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Dr. Larry Larsen
October 9, 2011
I am responding to your recent column because of increasing evidence that the high incidence of depression is, at least in part, iatrogenic. In light of that research, prescribing antidepressants is not to “err on the side of caution,” especially with the young. The warnings of practitioners and researchers like Giovanni Fava that, “Use of antidepressant drugs may propel the illness to a more malignant and treatment unresponsive course” cannot go unheeded with a business-as-usual approach by the clinician if the patients’ interests are uppermost.
While I am sure that you care deeply for your patients, your column continues what is now the Obama party line that everything is OK. Well, there’s trouble in River City and ignoring the problem with these drugs will help no one but the pharmaceutical industry and they, if I may say so, don’t need your help.
Forgive me for thinking like a psychologist, but I am wondering why you are so passionate.
On the other hand you do raise some valid points. First, let’s be certain the word “iatrogenic” means the same to both of us. Generally, a disease is iatrogenic if caused by the treatment itself. If that is what you mean, it is not frequently true, at least not in my experience. If you mean the disorder of depression is a result of life experiences, then I agree. Brains do not live in jars. Just as other organs of the body react to circumstances, so does the brain.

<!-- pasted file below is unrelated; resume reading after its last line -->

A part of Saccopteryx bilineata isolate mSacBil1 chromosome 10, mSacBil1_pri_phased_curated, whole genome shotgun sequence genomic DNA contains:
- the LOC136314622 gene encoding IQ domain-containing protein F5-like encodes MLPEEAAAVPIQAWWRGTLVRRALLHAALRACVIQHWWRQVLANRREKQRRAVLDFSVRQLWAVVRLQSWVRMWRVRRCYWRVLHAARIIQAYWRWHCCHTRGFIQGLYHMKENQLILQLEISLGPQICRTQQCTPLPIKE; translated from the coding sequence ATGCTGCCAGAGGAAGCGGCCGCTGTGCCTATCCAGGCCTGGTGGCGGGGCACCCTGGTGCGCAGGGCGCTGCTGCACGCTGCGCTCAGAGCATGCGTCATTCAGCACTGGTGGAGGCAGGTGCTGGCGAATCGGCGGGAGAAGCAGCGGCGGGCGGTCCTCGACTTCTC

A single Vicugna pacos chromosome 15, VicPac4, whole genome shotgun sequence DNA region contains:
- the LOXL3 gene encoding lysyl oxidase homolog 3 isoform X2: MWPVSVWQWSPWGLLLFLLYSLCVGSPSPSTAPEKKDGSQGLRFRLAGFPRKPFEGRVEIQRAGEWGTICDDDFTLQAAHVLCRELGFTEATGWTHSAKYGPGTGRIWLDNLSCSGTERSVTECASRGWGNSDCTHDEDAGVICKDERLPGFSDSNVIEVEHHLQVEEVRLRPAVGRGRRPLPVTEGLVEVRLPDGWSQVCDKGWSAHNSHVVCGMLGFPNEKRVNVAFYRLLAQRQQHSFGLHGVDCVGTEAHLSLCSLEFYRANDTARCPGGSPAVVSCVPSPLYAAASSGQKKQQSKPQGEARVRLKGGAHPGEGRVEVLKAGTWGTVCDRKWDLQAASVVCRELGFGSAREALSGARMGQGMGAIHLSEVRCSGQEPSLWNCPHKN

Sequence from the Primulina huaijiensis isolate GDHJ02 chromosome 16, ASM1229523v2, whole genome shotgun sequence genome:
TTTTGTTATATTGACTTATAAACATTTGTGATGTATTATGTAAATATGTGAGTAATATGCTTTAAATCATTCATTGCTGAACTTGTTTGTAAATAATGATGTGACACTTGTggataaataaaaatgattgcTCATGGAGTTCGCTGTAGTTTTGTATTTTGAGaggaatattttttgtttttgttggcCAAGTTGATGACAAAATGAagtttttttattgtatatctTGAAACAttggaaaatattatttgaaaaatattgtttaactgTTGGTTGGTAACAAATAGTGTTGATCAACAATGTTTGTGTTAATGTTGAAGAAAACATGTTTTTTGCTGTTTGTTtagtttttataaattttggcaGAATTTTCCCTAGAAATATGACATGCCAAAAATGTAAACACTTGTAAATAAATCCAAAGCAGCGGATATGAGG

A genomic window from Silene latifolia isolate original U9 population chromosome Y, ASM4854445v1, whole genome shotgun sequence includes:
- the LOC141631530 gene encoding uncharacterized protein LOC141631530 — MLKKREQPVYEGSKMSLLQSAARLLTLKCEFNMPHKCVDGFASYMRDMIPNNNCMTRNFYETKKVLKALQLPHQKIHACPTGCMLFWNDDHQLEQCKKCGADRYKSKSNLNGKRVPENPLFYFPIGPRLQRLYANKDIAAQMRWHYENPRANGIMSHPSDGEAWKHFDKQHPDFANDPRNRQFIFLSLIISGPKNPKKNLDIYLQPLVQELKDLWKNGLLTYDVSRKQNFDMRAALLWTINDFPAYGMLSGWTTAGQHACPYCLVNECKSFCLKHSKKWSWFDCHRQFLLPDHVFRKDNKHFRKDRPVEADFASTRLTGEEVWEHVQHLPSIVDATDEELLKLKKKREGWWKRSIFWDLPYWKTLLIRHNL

In some instances the medications do exacerbate depression and hypomania. However, I cannot throw the baby out with the bath. Medications often do help. As you pointed out in the remainder of your email, edited for space, other methods such as cognitive treatment, exercise, and the like are very helpful in treatment. Reaching for the pill first is usually not the best course.
All that being said, this is a newspaper column. I would not presume to diagnose and treat someone from email correspondence. That goes for books and articles which espouse a one way approach to almost everything.
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Dr. Larry Larsen is an Andover psychologist. If you would like to ask a question, or respond to one, you can e-mail Dr. Larry Larsen at lrryllrsn@CS.com.